‘Tis the season—for the flu
Posted By Heidi Godman On December 12, 2012
The holiday season gets all the hype at this time of year, but the flu season needs your attention as well. It has come early this year—the earliest since 2003, according to the Centers for Disease Control and Prevention (CDC)—and is expected to be severe. In the last month, new cases of flu in the U.S. have gone from a few hundred a week to more than a thousand a week. Forty-eight states and Puerto Rico have already seen lab-confirmed cases of the virus, and five children have died from it.
Flu is short for influenza, a highly contagious and potentially deadly respiratory disease. Some years the outbreak is relatively mild, other years it is severe. Deaths range from 3,000 a year to nearly 50,000, and about 200,000 people end up in the hospital each year. Symptoms include fever, cough, sore throat, runny or stuffy nose, muscle aches, fatigue, and sometimes vomiting and diarrhea.
The viruses that cause the flu are spread when an infected person coughs or sneezes tiny droplets into the air, and you come into contact with those droplets. You may also become infected if you touch a surface with a flu virus on it and then you touch your mouth or eyes.
It’s easy to bump into an invisible, floating flu virus, or to get some on your hands. So getting vaccinated—and washing your hands often—are your best bets against getting flu. The vaccine isn’t an anti-flu guarantee, but it can reduce your risk by up to 80%.
Most of the flu cases so far this season are the three types included in this year’s flu vaccine: two influenza A viruses (H3N2 and H1NI) and the influenza B virus.
So far this year, barely one-third of Americans have been vaccinated against the flu. Why aren’t more people getting a flu shot? Some people worry about the safety of the vaccine. Others say the flu shot makes them sick.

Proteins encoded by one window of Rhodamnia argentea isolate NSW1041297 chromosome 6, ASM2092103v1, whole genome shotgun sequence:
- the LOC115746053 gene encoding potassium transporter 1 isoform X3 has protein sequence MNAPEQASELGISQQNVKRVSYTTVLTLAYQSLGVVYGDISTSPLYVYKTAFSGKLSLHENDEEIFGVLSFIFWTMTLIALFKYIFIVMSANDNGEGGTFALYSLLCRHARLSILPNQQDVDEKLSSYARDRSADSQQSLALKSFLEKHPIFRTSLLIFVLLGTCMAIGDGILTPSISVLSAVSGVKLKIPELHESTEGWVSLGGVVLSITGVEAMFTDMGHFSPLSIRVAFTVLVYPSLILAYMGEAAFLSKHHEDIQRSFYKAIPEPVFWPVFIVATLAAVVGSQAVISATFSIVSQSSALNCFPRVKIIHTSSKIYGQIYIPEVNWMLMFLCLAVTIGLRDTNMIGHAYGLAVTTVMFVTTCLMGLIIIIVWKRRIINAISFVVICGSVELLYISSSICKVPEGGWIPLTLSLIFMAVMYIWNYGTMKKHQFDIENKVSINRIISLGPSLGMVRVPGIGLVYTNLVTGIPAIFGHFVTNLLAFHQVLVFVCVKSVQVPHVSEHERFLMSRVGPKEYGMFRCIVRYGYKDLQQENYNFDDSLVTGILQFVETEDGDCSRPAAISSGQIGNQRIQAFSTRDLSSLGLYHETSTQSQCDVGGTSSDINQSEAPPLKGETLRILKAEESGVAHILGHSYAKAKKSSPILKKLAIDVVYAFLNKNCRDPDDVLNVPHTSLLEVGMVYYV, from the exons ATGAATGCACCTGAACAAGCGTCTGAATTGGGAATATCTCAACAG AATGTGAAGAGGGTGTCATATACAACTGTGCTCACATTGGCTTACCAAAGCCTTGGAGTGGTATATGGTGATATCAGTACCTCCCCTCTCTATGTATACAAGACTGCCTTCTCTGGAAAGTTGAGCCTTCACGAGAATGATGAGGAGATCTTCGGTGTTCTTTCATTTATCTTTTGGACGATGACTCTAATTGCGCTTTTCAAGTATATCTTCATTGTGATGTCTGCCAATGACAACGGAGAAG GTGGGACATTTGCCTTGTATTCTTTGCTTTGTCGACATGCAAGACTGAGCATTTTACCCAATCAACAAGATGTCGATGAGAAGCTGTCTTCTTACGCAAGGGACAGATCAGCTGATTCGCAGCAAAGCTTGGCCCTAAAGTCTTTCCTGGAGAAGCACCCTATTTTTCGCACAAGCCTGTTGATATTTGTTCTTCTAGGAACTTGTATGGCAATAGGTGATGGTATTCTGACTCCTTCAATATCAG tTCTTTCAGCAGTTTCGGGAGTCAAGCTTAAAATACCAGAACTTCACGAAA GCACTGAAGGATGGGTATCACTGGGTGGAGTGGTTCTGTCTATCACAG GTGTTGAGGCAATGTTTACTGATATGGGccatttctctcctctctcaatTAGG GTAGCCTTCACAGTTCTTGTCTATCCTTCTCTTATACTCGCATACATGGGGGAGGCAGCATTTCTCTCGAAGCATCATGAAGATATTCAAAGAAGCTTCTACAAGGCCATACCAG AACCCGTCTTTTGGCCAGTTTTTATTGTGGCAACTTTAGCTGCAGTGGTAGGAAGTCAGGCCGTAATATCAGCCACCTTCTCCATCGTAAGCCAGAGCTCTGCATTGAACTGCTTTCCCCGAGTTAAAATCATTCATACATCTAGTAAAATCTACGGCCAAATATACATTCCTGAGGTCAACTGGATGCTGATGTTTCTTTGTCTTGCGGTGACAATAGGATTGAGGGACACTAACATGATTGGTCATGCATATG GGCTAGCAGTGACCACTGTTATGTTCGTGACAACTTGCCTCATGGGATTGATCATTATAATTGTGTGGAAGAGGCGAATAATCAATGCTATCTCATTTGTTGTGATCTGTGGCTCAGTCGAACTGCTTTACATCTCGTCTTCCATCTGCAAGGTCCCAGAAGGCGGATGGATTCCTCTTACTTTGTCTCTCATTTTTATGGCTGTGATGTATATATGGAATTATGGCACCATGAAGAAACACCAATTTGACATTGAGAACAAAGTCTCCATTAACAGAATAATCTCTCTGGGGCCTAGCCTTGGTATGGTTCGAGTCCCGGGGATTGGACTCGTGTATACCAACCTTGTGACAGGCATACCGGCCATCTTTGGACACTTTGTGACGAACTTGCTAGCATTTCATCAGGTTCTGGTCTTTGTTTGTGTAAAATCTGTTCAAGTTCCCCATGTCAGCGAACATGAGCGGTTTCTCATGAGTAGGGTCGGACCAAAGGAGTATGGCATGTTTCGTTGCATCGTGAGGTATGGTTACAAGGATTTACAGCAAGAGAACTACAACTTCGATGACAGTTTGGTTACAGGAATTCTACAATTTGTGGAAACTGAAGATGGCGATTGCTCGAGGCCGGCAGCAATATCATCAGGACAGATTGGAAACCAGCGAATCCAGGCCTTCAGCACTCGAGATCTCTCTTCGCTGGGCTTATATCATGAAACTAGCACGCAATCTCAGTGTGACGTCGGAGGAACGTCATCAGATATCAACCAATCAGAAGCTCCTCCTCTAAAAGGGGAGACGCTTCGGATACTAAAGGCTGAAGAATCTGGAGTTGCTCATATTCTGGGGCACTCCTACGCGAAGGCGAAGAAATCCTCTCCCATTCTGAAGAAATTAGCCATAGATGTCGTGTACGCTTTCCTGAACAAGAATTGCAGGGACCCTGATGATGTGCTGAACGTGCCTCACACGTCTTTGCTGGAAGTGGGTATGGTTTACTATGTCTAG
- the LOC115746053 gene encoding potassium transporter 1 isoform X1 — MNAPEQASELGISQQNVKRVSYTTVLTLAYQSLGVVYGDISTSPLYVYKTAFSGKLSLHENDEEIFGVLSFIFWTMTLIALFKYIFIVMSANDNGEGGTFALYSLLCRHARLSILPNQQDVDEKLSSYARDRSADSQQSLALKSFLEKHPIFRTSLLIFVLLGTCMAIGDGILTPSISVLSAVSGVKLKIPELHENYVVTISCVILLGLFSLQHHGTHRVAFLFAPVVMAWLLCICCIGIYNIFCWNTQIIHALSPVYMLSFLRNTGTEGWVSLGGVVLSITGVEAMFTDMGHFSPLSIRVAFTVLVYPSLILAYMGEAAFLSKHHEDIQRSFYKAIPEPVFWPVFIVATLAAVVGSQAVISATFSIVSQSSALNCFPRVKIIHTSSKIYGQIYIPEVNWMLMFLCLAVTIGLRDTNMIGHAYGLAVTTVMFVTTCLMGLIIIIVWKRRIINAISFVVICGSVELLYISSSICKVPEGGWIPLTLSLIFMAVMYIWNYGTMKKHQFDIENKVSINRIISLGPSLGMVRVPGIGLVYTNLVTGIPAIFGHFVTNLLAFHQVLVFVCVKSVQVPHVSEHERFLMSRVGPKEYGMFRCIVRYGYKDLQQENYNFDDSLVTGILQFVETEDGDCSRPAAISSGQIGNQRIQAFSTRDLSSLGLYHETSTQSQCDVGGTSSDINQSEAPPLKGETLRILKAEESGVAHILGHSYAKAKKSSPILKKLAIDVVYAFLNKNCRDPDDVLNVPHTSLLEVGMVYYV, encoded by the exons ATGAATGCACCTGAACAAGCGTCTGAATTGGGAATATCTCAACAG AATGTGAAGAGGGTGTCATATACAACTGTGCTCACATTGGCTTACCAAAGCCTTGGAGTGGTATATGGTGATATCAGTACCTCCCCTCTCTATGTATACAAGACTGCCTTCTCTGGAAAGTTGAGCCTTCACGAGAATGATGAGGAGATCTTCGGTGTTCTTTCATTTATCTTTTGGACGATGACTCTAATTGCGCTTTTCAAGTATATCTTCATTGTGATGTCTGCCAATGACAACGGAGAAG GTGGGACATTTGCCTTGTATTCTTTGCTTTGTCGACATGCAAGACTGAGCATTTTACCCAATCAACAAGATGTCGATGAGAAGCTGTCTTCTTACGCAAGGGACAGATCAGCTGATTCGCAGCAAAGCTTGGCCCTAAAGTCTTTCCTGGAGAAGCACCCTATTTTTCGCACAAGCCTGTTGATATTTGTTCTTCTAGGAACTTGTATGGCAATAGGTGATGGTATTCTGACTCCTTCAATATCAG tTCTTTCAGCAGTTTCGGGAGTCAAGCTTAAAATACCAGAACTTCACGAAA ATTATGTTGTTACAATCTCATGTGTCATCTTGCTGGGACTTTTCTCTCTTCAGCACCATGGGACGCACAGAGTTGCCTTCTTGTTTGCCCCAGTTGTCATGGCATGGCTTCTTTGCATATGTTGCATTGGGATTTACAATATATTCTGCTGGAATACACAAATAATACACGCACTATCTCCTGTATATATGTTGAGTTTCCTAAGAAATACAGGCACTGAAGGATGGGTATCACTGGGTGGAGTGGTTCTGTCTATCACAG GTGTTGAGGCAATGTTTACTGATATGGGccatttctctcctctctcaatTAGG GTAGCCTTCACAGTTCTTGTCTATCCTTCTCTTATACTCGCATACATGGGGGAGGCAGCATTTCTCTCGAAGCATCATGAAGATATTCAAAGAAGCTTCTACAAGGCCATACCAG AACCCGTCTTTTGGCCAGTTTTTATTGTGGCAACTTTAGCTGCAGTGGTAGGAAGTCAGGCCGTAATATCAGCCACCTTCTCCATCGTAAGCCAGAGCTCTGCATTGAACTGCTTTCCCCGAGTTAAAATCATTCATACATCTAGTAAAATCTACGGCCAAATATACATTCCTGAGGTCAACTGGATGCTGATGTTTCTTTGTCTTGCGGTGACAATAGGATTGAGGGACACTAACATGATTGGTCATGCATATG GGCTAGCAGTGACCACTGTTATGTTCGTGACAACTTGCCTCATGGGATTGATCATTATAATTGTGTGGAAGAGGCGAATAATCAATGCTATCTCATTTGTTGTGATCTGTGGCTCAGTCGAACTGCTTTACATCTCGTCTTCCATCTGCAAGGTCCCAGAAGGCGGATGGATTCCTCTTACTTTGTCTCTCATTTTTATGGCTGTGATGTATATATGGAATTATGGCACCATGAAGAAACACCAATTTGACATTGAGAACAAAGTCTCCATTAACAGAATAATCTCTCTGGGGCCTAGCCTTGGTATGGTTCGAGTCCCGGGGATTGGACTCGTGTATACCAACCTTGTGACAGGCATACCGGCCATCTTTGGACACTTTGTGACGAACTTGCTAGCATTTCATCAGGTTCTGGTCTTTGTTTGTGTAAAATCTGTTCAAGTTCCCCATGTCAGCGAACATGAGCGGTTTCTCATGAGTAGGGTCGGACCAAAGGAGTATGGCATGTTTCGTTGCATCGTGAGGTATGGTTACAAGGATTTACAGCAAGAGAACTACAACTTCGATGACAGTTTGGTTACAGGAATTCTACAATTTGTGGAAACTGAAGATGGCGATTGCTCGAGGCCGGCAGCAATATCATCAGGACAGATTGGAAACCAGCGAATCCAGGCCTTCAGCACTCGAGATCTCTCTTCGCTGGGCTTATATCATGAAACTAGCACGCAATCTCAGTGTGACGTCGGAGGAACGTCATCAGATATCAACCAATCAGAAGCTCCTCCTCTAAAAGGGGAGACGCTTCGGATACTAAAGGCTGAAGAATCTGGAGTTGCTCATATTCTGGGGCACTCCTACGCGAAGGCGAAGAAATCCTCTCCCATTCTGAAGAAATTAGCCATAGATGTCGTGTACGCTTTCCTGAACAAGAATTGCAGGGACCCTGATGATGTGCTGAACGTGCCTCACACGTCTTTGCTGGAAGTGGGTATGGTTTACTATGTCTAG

Part of the worry comes from the 1976-77 flu season, when that year’s vaccination was linked to several cases of Guillain-Barre syndrome. This painful nerve disease can cause paralysis, breathing difficulties, and death. A study from Canada published earlier this year in the Journal of the American Medical Association demonstrated a small risk of Guillain-Barre syndrome—about two cases per million doses of vaccine—with vaccination against H1N1 in the 2009 season. The researchers concluded that the benefits of the flu vaccine outweighed the risks.
Does the flu vaccine give you the flu? “Placebo studies show the vaccine doesn’t really cause the flu,” explains Dr. Paul Sax, clinical director of the division of infectious diseases at Brigham and Women’s Hospital and a professor of medicine at Harvard Medical School. “And while all vaccines may rarely cause side effects, the fact that essentially all infectious disease specialists get the vaccine shows that the benefits outweigh the risks.”
In fact, health care workers at a number of Harvard-affiliated hospitals are not only strongly encouraged to get flu shots, but are required to wear masks on the job if they don’t. It’s to protect patients from becoming infected with flu.
The flu vaccine can be given by injection (shot) or as a nasal spray.
Nearly everyone can receive the shot, except those who are allergic to eggs or to the vaccine itself. The shot contains inactivated (killed) viruses. If side effects occur, they include fever and aches as well as soreness, redness, or swelling where the shot was given.
The nasal spray contains live, weakened viruses. It is appropriate for anyone between the age of 2 years and 49 years who is healthy and isn’t pregnant. If side effects occur, they include runny nose, nasal congestion or cough, chills, tiredness, weakness, sore throat and headache.
After getting vaccinated, your body develops antibodies that protect you against the viruses included in the vaccine. It takes a few weeks for full protection to develop, and lasts about a year.
Flu season typically peaks in January, February or later, so you still have time to get vaccinated.
Everyone aged 6 months and older is urged to get a flu shot, especially pregnant women, young children, people age 65 and older, and those with chronic medical conditions such as heart, lung, or kidney disease or weakened immune systems. The more people who get the vaccine, the better it is for everyone—even those who haven’t been vaccinated. This is called herd immunity. A Harvard Health video shows how herd immunity works.
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